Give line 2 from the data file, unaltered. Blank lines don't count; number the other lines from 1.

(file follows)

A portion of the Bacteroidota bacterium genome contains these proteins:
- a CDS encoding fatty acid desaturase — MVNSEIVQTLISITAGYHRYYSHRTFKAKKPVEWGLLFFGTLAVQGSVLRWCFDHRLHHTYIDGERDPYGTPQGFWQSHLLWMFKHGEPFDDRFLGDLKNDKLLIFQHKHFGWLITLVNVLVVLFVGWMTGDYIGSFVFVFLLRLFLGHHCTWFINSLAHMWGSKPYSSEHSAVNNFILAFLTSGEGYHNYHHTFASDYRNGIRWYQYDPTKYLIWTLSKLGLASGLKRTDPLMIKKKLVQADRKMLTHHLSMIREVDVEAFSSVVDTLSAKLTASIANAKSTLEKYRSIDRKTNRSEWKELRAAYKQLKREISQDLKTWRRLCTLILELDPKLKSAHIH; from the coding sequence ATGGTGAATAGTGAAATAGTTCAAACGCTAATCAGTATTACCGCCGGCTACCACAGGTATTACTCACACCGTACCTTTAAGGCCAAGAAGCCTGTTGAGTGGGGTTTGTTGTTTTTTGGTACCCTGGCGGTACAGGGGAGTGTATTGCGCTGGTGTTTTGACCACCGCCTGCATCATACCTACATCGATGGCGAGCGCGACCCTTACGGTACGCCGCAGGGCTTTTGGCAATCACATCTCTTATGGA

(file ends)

- a CDS encoding fatty acid desaturase — MVNSEIVQTLISITAGYHRYYSHRTFKAKKPVEWGLLFFGTLAVQGSVLRWCFDHRLHHTYIDGERDPYGTPQGFWQSHLLWMFKHGEPFDDRFLGDLKNDKLLIFQHKHFGWLITLVNVLVVLFVGWMTGDYIGSFVFVFLLRLFLGHHCTWFINSLAHMWGSKPYSSEHSAVNNFILAFLTSGEGYHNYHHTFASDYRNGIRWYQYDPTKYLIWTLSKLGLASGLKRTDPLMIKKKLVQADRKMLTHHLSMIREVDVEAFSSVVDTLSAKLTASIANAKSTLEKYRSIDRKTNRSEWKELRAAYKQLKREISQDLKTWRRLCTLILELDPKLKSAHIH; from the coding sequence ATGGTGAATAGTGAAATAGTTCAAACGCTAATCAGTATTACCGCCGGCTACCACAGGTATTACTCACACCGTACCTTTAAGGCCAAGAAGCCTGTTGAGTGGGGTTTGTTGTTTTTTGGTACCCTGGCGGTACAGGGGAGTGTATTGCGCTGGTGTTTTGACCACCGCCTGCATCATACCTACATCGATGGCGAGCGCGACCCTTACGGTACGCCGCAGGGCTTTTGGCAATCACATCTCTTATGGA